house training of guilty puppyIt’s a common request: “Brownie is peeing in the house. Can you give him an antibiotic?” The answer to this question, though, is usually no. While urinary tract infections can and do happen in our animal friends, they are not the only cause for pet urinary woes.
Read on to learn why an antibiotic isn’t always the answer when it comes to urinary problems in pets.

Oh, the Possibilities

When we ask to examine your pet after you report a urinary issue, it is for good reason. There are a host of different things that might cause urinary problems in pets, and they are all treated in different ways.

Pets who are experiencing increased need to urinate, accidents in the house, straining, a strong smell to their urine, and/or blood in the urine may have one of many problems. Some of the more common pet urinary problems we diagnose include:

  • Behavioral problems, such as separation anxiety
  • Cushing’s syndrome (Hyperadrenocorticism)
  • Diabetes
  • Inflammation of the bladder (cystitis)
  • Kidney disease
  • Prostate disease
  • Pyelonephritis (kidney infection)
  • Urinary crystals and/or stones
  • Urinary incontinence
  • Urinary tract infections

Of course, there are also other, less common problems that can result in similar symptoms. Any time a pet is experiencing trouble, it is important for us to examine him or her.

Getting to the Cause of Urinary Problems in Pets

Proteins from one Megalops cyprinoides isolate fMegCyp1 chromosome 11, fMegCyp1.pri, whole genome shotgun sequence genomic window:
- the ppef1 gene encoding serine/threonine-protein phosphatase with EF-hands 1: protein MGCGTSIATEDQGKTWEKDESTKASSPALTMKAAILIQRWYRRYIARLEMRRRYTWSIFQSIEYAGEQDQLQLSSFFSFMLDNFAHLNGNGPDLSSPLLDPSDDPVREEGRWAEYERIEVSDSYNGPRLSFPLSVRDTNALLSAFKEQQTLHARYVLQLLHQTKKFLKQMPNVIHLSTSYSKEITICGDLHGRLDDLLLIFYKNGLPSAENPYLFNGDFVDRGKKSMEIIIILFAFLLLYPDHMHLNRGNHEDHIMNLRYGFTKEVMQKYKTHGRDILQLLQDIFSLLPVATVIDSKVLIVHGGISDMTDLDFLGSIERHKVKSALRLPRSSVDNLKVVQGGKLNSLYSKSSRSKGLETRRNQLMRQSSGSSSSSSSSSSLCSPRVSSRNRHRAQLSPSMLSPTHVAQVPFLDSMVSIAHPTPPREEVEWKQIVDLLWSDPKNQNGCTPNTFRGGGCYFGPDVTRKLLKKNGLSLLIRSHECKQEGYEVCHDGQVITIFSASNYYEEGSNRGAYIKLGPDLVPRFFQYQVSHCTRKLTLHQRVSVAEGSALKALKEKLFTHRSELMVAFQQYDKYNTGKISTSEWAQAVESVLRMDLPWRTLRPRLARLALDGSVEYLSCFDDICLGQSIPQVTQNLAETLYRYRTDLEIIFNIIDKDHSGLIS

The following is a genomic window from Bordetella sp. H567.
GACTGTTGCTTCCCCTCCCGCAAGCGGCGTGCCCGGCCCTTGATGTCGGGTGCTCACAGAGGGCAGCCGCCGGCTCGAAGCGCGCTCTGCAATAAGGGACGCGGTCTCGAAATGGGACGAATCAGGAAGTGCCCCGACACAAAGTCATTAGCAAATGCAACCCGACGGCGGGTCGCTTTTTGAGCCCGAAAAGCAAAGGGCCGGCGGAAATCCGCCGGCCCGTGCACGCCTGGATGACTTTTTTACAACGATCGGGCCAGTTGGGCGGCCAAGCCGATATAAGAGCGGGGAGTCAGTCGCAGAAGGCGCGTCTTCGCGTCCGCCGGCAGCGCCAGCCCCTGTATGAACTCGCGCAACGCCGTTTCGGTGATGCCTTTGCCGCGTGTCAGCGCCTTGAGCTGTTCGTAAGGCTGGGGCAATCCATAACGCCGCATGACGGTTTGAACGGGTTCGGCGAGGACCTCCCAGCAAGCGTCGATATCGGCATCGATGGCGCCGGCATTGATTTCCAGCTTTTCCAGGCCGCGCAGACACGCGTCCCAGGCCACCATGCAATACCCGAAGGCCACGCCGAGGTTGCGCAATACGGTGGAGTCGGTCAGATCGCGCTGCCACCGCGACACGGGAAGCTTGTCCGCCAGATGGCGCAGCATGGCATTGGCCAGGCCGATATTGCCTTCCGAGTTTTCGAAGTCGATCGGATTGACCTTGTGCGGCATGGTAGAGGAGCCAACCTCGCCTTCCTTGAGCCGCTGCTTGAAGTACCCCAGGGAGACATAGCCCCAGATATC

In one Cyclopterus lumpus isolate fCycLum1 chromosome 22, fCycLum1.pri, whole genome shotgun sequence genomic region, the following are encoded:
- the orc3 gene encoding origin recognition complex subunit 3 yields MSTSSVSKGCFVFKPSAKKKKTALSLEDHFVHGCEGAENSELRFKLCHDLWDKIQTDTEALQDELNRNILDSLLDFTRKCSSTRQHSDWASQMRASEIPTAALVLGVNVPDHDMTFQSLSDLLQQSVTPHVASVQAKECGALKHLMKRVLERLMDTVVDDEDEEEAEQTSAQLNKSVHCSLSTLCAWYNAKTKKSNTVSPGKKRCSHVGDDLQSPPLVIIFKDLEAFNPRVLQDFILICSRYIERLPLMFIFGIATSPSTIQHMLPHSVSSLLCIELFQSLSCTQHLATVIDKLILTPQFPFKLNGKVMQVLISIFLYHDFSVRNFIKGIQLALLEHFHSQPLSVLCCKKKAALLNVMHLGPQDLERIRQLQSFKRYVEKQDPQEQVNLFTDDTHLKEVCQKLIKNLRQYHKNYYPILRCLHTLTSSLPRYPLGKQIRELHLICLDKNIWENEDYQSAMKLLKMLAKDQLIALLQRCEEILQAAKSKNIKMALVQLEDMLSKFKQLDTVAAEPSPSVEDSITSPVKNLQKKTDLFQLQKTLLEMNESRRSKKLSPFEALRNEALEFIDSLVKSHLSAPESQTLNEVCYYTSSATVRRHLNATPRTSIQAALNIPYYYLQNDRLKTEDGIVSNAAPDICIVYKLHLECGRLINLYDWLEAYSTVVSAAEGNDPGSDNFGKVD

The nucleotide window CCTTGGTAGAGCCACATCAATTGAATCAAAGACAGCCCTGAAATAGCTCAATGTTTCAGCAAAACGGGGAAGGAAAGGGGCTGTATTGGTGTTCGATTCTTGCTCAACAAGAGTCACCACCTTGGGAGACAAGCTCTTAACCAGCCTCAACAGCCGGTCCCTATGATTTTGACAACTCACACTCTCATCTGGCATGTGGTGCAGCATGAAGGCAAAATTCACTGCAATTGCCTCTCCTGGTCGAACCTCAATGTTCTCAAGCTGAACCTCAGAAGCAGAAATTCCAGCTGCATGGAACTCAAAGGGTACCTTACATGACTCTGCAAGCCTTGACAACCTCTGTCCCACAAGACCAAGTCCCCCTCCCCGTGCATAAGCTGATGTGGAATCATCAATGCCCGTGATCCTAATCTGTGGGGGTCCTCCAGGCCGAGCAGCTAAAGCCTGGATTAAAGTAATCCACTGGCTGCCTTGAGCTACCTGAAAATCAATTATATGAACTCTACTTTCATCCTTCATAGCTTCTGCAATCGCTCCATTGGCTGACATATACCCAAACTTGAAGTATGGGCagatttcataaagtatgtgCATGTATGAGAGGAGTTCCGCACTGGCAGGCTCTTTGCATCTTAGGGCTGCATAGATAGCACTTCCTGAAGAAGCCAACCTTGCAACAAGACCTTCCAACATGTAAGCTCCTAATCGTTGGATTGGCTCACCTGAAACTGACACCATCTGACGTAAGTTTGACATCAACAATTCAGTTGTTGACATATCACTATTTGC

When a pet comes to us with urinary problems, we must gather information in order to properly diagnose and treat him or her. There are several important parts to our investigation.

History – Your pet’s symptoms, as well as his or her normal habits, diet, and medical history, can give us lots of information.

Physical examination – Performing a thorough examination can help us to determine which causes of pet urinary problems are more likely and allow us to hone in on any concurrent or contributing issues.

Urinalysis – A urine sample allows us to look at the concentration and composition of your pet’s urine output. This can help us diagnose and confirm many conditions.

Additional testing – Depending on your pet’s history, physical examination, and urinalysis results, additional tests may be recommended. Urine culture, blood work, radiographs (X-rays), abdominal ultrasound, and cystoscopy can all help us more accurately diagnose your pet and begin helping him or her sooner.

Antibiotics may seem like the obvious answer, but they aren’t benefiting your pet if the problem  is a bladder stone, diabetes, or a behavioral issue. It is very important for us to have all the information so that we can get to doing what we do best at True Care Veterinary Hospital – helping your pet feel better and stay healthy.

Please schedule an appointment right away if your pet is having urinary problems. We are always happy to help.